Chapter 3

To Whom Are We Giving?

“Daddy, all you need to survive is food, water, and shelter, right?” From the backseat the question was unprompted and made me smile. “Yes, that’s technically all you need. But I’m glad we have some of the other things we have. Aren’t you?” We had just returned from visiting family in Mexico. During that visit, we had opportunity to do some sightseeing and swam in some cenotes.

The drive to these beautiful deep-water wells often wound through Mayan towns. As we drove through, we saw some beautiful architecture and others that would perhaps barely qualified as shelter. It was the discussion of some of the homes in these towns that prompted the initial claim of the necessities of survival. Homes built of materials procured or scavenged from wherever they could be found dotted the roadside. No electricity, running water, no glass or even screens in the windows. Driving past in an air-conditioned van in the 104-degree heat forced me to imagine how hard life must be for those who called those places home. It was a shock to my sons that people lived in such ways.

That drive continues to introduce great conversations with my sons. We’ve been able to talk about not thinking that something is bad just because it is different, that people in different places live, speak, and act in different ways. That doesn’t make them less than us, or bad or pitiable, or dangerous, just different. And that to them, we would be different too.

But we’ve also gotten to talk about the fact that there may be some people who do need help, and that we don’t really need to travel to distant places to find people who may not have all they need to survive. We’ve talked about what, if any, might be our relationship with other people who may not have as much as we do, or have enough.

Seeing the Needs

Not all situations are quite as obvious as the man lying “half-dead” in the parable of the Good Samaritan. The Samaritan had it easy in one way. There was only one need, and it was obvious.

Jesus didn’t just give up his equality with God for no reason. His sacrifice was for the good of all humanity. On several occasions Jesus explicitly mentions why he came. Particularly poignant for this conversation is Matthew 20:26b–28, “. . . whoever wants to become great among you must be your servant, and whoever wants to be first must be your slave—just as the Son of Man did not come to be served, but to serve, and to give his life as a ransom for many” (emphasis added). Jesus says that he came (became a human—released his right to be equal with God) to serve humanity and to give his life for their sake. Jesus says this same thing in another place.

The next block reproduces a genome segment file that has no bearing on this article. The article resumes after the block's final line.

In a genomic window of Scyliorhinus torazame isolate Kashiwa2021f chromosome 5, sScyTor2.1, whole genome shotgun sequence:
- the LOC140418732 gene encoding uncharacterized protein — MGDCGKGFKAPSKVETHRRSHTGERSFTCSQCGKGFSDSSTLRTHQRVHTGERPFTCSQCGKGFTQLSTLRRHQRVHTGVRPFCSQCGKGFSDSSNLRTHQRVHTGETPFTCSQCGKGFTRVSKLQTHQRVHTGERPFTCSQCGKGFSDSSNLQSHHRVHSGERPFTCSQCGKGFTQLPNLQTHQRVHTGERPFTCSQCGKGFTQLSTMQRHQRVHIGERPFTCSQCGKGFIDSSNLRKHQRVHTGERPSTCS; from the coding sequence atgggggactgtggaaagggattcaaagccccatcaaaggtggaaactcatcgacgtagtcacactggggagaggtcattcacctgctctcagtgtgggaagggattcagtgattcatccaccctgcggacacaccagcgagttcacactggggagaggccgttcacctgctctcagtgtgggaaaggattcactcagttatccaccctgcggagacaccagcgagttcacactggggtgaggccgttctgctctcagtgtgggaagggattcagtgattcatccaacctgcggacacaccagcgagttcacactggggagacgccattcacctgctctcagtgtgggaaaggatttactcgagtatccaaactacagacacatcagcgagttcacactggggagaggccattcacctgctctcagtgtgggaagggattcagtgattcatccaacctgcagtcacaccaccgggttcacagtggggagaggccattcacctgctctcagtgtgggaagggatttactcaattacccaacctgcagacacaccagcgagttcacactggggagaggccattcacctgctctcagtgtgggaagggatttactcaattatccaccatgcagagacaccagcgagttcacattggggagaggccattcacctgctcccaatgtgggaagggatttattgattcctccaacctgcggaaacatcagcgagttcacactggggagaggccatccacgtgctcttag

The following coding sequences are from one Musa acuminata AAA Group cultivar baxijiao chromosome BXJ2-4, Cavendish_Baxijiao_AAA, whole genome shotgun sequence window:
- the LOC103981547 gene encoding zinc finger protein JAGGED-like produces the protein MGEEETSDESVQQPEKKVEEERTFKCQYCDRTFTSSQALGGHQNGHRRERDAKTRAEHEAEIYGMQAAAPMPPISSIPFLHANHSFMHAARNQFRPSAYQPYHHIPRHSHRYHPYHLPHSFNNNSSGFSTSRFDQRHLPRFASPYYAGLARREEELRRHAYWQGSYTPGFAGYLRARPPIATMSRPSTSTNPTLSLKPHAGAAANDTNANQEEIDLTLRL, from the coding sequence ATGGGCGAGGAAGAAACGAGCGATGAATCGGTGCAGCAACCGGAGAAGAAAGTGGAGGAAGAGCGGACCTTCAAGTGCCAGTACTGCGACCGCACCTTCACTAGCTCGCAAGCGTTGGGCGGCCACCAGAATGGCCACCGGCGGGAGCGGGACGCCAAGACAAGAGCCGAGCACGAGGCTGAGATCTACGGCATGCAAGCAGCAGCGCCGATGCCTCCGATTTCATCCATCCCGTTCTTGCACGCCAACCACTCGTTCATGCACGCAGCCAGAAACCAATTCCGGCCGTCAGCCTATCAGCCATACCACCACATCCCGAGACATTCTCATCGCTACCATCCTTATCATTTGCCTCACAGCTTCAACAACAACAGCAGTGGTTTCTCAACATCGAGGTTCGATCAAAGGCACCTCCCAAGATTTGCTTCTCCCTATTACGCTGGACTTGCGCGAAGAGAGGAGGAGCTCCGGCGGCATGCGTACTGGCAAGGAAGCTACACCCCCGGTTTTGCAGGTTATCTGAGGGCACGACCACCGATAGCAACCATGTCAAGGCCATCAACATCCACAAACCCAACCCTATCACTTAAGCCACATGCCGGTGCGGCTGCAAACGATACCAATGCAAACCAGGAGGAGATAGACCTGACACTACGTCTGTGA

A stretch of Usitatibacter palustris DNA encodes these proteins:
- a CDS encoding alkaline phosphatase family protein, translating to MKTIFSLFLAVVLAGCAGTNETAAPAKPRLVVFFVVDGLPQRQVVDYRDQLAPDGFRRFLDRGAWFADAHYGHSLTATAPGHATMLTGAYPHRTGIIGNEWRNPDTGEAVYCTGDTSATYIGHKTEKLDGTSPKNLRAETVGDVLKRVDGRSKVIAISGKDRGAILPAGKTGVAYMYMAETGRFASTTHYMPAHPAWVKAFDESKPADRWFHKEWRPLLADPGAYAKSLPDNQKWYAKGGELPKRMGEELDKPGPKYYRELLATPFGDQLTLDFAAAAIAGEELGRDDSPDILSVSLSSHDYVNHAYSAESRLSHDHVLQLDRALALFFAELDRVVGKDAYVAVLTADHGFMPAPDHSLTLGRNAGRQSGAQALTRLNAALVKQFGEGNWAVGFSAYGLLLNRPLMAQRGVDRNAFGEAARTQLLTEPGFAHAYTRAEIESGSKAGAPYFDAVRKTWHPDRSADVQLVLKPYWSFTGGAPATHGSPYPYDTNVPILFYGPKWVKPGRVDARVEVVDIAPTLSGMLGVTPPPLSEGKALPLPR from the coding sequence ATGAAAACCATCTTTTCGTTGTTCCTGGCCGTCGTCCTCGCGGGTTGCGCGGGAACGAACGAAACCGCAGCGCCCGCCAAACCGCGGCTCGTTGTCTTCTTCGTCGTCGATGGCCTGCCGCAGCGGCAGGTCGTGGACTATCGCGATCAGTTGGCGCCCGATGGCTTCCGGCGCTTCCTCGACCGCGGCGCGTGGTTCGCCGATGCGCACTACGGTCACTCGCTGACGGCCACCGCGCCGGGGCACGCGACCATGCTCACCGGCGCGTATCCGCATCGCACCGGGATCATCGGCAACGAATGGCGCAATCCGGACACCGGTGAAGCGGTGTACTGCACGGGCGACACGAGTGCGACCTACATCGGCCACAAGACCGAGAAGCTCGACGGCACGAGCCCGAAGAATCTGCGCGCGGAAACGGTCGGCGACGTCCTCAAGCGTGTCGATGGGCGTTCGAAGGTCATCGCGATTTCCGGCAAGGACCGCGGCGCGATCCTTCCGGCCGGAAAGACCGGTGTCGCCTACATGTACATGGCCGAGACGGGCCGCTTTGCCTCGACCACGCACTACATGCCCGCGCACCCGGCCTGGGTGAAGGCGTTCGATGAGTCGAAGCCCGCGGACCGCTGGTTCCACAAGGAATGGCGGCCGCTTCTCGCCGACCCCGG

When discussing how he could eat with a tax collector named Zacchaeus, tax collectors being considered among the worst of sinners, Jesus responded with a declaration of the object of his mission: “The Son of Man came to seek and save the lost” (Luke 19:10).

There are many worthy causes and organizations to whom you can donate and with whom you can partner and serve. The problem isn’t need; it’s deciding where you should help.

This isn’t intended to tell you exactly what you should give and to whom. But hopefully it will help you think through the options available to you so that you can make informed and wise choices about where your time, skills, resources, and money go.

Local and Global Needs. One of the discussions we are having in our house is about the myth that those in need are mostly in other places. There is a subtle and dangerous belief that there isn’t any real need in the United States, “the land of opportunity.” This perception of both the United States and of other places can lead to some unhealthy views of the “other.” When we think that other places are needy, this can lead us to think that other places are worse than the U.S. and that if you are needy in the U.S. you simply haven’t tried hard enough. And if you haven’t tried (or if you’ve made some bad choices), then you don’t deserve help.